Copyright Policy Proposals

Discuss Pirate Party policy

Copyright Policy Proposals

Postby WilliamFS » Thu Oct 08, 2009 10:42 am

NOTE:
- This text has been reviewed in light of the results of the copyright duration polls carried out a few weeks ago.
- This is still a preliminary version and may be substantially edited (in aspects of language and presentation) for the final version of the manifesto -- I therefore ask members to focus on policy proposals primarely, rather than form.



Introduction
Copyright was created to benefit society by encouraging creation.
Copyright imposes a limited-term monopoly on works (which is against the public interest), in order to provide an incentive for people to create (which is in the public interest). Copyright is only ever a good bargain for society when the results of it which are in the public interest outweigh the compromises it requires against the public interest. Unfortunately, the bargain seems to have become unbalanced: the term of copyright is far too long, and laws imposing DRM prevent the creation of innovative new business models. The Pirate Party intends to redress the balance. To make cultural expressions and knowledge freer benefits the whole of society. Today’s copyright law is actively counter-productive to these purposes because it limits both the creation of, and access to, cultural expressions.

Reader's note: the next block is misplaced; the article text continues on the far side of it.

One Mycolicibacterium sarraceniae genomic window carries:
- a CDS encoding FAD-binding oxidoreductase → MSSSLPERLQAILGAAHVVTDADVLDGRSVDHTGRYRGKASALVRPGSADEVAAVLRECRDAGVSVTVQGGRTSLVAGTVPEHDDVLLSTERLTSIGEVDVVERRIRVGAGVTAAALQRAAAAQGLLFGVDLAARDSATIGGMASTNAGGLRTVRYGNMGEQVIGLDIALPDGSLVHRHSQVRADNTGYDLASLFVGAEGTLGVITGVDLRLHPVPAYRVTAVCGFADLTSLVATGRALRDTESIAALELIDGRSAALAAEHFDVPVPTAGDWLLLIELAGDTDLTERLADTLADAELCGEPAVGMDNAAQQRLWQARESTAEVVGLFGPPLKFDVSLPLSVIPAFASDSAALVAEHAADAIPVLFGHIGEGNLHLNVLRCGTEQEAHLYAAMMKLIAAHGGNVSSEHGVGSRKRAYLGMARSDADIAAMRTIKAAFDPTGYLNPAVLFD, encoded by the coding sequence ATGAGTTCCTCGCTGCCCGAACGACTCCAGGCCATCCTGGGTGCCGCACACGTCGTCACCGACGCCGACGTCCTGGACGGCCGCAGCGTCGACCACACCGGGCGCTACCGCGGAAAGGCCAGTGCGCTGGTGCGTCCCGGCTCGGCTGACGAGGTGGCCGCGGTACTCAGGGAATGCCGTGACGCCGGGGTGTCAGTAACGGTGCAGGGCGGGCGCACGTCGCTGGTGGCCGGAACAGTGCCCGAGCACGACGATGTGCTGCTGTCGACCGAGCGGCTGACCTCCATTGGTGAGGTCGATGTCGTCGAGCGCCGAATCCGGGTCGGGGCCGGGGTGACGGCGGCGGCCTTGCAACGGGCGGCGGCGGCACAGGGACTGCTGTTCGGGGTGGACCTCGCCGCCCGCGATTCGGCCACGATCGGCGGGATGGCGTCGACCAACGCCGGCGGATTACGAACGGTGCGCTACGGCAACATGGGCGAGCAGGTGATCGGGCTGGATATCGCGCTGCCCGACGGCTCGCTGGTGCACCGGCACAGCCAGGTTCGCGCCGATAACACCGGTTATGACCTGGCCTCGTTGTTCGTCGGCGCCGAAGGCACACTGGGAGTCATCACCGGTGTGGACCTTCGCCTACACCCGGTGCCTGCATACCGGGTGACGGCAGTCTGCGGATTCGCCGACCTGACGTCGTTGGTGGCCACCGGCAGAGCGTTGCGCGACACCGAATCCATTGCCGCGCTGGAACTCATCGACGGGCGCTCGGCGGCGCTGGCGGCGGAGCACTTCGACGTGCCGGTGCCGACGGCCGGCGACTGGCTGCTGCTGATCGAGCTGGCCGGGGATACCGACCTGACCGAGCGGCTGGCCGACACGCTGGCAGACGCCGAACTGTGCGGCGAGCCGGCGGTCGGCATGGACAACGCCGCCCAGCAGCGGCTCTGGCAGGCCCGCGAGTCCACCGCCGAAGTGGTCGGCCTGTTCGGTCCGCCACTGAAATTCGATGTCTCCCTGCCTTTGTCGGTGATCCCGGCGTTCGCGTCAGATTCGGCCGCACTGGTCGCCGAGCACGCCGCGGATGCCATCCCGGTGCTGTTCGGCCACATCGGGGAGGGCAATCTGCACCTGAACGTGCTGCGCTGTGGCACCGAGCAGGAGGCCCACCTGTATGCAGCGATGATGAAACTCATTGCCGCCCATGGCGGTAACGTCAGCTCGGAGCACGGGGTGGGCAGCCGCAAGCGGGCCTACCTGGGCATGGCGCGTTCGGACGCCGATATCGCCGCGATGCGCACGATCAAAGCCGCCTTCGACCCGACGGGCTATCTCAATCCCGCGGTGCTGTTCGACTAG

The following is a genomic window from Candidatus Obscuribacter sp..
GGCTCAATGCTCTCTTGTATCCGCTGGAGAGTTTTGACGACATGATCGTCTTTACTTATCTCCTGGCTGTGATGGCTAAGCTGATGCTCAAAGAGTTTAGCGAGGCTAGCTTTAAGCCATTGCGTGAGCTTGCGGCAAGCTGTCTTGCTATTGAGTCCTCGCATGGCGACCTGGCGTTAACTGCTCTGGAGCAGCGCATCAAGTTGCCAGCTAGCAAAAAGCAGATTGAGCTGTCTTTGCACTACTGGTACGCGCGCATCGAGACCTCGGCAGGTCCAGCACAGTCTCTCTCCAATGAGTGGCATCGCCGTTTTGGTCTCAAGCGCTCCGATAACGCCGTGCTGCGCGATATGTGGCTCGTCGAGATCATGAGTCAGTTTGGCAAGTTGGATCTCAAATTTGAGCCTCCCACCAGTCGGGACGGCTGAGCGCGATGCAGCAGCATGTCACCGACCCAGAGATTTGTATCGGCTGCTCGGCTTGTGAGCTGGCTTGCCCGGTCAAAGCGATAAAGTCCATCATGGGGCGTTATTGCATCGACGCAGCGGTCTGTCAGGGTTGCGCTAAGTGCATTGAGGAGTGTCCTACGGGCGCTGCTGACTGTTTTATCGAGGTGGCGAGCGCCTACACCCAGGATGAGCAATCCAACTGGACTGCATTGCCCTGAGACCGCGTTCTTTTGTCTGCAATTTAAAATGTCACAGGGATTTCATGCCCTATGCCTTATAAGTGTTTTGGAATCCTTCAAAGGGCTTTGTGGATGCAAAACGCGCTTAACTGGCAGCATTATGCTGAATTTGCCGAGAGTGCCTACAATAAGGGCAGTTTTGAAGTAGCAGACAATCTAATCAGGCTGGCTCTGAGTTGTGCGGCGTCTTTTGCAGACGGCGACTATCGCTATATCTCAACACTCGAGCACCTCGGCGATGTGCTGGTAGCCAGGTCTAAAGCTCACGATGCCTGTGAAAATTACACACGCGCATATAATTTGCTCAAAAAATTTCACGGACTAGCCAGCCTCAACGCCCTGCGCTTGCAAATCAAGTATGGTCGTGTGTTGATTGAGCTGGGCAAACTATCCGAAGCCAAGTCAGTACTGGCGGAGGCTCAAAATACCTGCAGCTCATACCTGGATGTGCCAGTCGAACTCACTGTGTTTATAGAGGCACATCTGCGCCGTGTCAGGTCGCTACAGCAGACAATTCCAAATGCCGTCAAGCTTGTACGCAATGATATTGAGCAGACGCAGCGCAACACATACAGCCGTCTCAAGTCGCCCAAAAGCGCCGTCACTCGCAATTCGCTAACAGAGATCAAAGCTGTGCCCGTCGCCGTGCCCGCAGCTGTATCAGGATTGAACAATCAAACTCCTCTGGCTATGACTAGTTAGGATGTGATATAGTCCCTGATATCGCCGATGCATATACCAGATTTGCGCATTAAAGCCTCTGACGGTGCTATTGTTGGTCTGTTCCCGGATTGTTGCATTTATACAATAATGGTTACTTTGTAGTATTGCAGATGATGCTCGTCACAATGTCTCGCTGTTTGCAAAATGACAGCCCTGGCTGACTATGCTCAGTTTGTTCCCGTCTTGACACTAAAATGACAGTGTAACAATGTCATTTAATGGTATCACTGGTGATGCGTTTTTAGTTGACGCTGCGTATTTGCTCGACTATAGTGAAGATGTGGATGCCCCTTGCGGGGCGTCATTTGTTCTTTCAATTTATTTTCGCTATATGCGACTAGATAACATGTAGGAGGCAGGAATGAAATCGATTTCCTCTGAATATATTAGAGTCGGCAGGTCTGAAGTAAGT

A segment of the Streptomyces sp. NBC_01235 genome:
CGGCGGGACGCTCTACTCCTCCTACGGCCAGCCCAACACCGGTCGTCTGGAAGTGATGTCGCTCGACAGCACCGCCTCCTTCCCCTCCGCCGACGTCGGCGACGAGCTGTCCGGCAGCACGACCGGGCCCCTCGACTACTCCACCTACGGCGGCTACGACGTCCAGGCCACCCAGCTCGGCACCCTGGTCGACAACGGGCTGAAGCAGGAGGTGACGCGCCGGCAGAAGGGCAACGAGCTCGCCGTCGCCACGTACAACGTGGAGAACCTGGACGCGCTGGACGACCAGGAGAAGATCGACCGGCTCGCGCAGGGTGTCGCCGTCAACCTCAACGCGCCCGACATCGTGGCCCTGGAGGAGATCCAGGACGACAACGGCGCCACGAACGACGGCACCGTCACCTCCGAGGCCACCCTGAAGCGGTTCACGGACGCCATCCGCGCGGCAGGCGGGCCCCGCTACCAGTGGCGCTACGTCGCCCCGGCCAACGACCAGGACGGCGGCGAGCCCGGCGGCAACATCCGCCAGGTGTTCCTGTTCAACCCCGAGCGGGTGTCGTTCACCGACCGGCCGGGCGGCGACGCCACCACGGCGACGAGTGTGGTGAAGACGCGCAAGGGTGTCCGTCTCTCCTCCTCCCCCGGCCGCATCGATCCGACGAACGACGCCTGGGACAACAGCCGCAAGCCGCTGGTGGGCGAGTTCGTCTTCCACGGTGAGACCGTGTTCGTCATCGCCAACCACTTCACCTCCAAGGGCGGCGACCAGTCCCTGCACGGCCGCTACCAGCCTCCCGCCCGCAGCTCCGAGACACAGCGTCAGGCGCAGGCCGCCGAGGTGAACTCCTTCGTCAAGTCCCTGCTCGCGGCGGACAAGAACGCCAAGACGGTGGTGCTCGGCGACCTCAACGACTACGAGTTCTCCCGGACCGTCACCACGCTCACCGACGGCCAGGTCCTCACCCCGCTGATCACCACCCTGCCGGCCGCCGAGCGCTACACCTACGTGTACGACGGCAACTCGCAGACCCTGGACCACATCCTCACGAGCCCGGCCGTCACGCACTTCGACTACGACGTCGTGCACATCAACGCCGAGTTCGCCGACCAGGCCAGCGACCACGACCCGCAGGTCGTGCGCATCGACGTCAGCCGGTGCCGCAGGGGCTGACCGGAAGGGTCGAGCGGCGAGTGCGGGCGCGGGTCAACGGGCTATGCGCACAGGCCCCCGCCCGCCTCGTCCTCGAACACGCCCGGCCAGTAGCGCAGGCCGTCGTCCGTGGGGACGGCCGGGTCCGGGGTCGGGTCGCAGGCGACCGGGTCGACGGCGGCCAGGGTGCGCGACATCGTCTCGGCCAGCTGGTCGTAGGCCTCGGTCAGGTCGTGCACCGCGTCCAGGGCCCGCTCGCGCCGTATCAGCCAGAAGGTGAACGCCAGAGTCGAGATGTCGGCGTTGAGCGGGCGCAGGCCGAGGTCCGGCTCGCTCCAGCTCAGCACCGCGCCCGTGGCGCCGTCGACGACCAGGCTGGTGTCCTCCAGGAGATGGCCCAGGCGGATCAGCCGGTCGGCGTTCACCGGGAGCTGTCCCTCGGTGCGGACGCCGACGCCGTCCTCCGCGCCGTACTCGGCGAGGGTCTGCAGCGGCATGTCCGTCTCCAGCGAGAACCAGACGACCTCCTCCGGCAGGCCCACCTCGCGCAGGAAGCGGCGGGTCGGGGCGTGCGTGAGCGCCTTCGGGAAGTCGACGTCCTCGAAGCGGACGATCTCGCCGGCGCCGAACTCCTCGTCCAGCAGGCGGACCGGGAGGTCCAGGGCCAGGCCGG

A patent is an officially sanctioned monopoly on a (supposedly) useful idea. Like copyrights, patents impose a limited-term monopoly on the work (which is against the public interest), in order to provide an incentive for people to create works (which is in the public interest). And like copyrights, the bargain has become unbalanced. Monopolies harm society, as they lead to price-hikes and large hidden costs for citizens. Large corporations diligently race to hold patents they can use against smaller competitors to prevent them from competing on equal terms. Monopolies do not to adjust prices and terms to the market, but rather raise prices and set lopsided terms on usage and licensing. We want to protect the public interest against damaging and unnecessary monopoly situations.


Copyrights and our culture